Commotions in, 285.
Mathews, colonel, routs a party of the British, p. go.

Taken prisoner, ib.
Maxwell, general, mention of, pp. 83. 112. 127.
Mifflin, president of congress at the period of Wash-

ington's resigning up bis commission, D. 258.
Afiflin, general, sent to rouse the Pennsylvanians, p. 66.
Mississippi ; its navigation relinquished by the United

States, p. 324.-Again obtained, 327,
Monmouth, battle of, p. 114.
Morgun, colonel, mention of, p. 97.
Morris, Mr. G. conducts a negociation with the court

of St. James's, p. 399.-Aiterwards minister of the

United States at Paris, 351.
Morristown affords a retreat to the army after the cam-

paign of 1776, p. 75.
Moultrie, Wm. governor, his warm reception of the

French ambassador, p. 344.
Alount Vernon; Washington succeeds to, on the death

of his brother Lawrence, p. 24.
Musgrove, lieut. colonel, engaged in the battle of Ger-

mantown, p. 90.
Nelson, general, mention of, p. 187.
New Loncin laid waste by the British, p. 138.
New Jersey, taken possession of by the British, p. 61.-

Its legislature threate:sed with the resignation of the
officers composing the Jersey line, 127.--Makes pró-
vision for its troops, 134.-A memorial presented

by
by its officers, urging a speedy remedy of the wants
of the troops to prevent a dissolution of the whole

line, 149.-The men mutiny, 167.
Nero York; address of the provincial congress to general

Washington, p. 30. The general's reply, ib.—Being
threatened by the British, is occupied by the whole
American force, 41.-Evacuated, 57.-Taken posses-
sion of by the eneiny, ib.-Invested by the confede..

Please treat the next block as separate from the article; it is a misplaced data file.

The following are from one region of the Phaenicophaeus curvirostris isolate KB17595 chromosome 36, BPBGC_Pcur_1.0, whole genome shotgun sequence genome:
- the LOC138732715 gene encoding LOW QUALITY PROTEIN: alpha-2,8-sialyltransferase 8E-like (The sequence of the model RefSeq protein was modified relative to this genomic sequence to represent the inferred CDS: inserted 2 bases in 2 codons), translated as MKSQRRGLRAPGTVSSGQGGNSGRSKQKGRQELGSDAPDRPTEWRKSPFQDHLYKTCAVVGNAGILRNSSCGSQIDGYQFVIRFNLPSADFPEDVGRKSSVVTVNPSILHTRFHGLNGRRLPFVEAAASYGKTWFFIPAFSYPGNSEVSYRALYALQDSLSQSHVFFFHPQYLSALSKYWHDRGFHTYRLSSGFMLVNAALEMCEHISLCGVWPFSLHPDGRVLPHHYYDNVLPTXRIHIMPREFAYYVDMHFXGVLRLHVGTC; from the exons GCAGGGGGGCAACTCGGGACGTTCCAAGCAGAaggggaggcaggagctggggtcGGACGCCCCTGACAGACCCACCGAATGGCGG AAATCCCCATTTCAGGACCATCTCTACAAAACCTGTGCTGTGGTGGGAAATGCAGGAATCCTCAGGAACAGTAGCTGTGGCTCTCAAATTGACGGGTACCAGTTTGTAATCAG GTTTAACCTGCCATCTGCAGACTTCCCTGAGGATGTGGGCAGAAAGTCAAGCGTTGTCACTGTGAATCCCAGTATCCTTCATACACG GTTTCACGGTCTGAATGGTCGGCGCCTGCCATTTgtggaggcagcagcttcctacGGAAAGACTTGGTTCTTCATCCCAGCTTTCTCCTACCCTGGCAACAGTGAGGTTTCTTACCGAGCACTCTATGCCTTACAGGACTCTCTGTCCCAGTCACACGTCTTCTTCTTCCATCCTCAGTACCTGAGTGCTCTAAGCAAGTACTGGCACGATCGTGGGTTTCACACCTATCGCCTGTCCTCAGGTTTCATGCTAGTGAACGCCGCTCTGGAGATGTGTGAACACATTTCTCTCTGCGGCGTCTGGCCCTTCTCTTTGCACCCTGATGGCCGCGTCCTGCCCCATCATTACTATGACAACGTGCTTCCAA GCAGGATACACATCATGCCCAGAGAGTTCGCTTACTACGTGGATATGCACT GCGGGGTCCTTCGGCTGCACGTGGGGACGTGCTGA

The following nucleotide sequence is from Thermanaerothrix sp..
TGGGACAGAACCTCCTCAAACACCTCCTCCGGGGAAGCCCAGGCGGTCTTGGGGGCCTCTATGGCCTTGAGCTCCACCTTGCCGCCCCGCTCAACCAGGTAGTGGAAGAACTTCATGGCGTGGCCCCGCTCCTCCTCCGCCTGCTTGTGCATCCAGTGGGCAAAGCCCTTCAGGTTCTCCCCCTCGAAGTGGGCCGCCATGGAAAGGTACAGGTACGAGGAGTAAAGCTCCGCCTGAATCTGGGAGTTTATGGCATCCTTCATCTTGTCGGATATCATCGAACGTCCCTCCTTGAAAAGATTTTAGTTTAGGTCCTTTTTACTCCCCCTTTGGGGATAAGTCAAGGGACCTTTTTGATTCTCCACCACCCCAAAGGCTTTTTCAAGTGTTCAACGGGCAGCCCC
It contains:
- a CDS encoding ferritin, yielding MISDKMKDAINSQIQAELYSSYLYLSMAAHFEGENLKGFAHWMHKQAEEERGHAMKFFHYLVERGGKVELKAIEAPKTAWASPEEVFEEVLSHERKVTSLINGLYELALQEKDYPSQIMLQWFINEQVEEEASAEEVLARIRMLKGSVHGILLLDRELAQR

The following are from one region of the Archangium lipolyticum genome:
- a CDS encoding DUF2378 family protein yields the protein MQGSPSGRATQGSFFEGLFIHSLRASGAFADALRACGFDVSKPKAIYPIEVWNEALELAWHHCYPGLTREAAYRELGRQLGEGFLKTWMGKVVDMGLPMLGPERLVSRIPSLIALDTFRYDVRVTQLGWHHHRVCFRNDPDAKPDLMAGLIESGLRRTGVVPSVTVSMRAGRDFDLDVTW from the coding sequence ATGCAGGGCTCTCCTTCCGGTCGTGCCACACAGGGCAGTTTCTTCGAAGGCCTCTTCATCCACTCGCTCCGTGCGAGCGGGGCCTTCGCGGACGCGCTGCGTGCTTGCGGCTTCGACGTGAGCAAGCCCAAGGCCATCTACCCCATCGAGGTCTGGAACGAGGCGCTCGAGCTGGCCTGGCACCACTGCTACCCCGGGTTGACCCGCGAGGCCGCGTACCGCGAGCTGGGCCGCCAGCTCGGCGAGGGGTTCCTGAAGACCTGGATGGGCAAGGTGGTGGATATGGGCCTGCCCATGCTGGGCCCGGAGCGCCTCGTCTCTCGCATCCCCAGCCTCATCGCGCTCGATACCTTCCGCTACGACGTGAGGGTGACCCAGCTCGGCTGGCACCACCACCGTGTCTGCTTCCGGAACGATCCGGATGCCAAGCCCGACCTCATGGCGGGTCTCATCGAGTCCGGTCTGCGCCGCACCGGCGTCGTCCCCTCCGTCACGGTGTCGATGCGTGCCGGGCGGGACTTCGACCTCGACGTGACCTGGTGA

rates, 182.-Evacuated by the British, 255.-General
Washington makes his public entry into it, ib. Its
reception of Washington, on his being chosen pre-

sicient, 300.
North Carolina refuses to accept the constitution, 316.
Norwalk destroyed by the British, p. 138.
Oath of the president of the United States on

being
sworn into office, p. 306.
Ohio lands, controversy about, p. 4.

Patterson, adjutant-general, sent by general Howe with

a letter to Washington, p. 45.
Paulus Hook; the British surprised there, p. 141.
Perusylvania; the defection of its militia, p. 64.-Its

legislatore presents a remonstrance to congress, on the
general's going into winter quarters, 100.--Revolt of

its line, 164.
Philadelphia; quitted by congress, p. 65.-Sends 1,500

men to the army, 66.-Washington marches through
it, to awe the disaffected, 82.-It falls into the hands
of the British after the battle of Brandywine, 85.-
Evacuated by them, 111.-Transmits timely pecu-
wiary relief to the army, 155. Its splendid reception

of the newly chosen president, 304,
Pinckney, major, sent envoy extraordinary to the court

of Madrid, p. 327.--Nominated minister plenipoten-
tiary to ille court of Great Britain, 330.

general, appointed minister plenipotentiary
to the French republic, p. 354.-Ordered to quit

Paris, 355..'
Poor, general, mention of, pp. 116, 117.
Portail, general du, assists in forming the plan of opera-

tions, p. 181.
Princeton, battle of, p. 72.
Putnam, general, superintends the erection of lines of
defence from the Schuylkill to the Delaware, p. 62.

Rahl,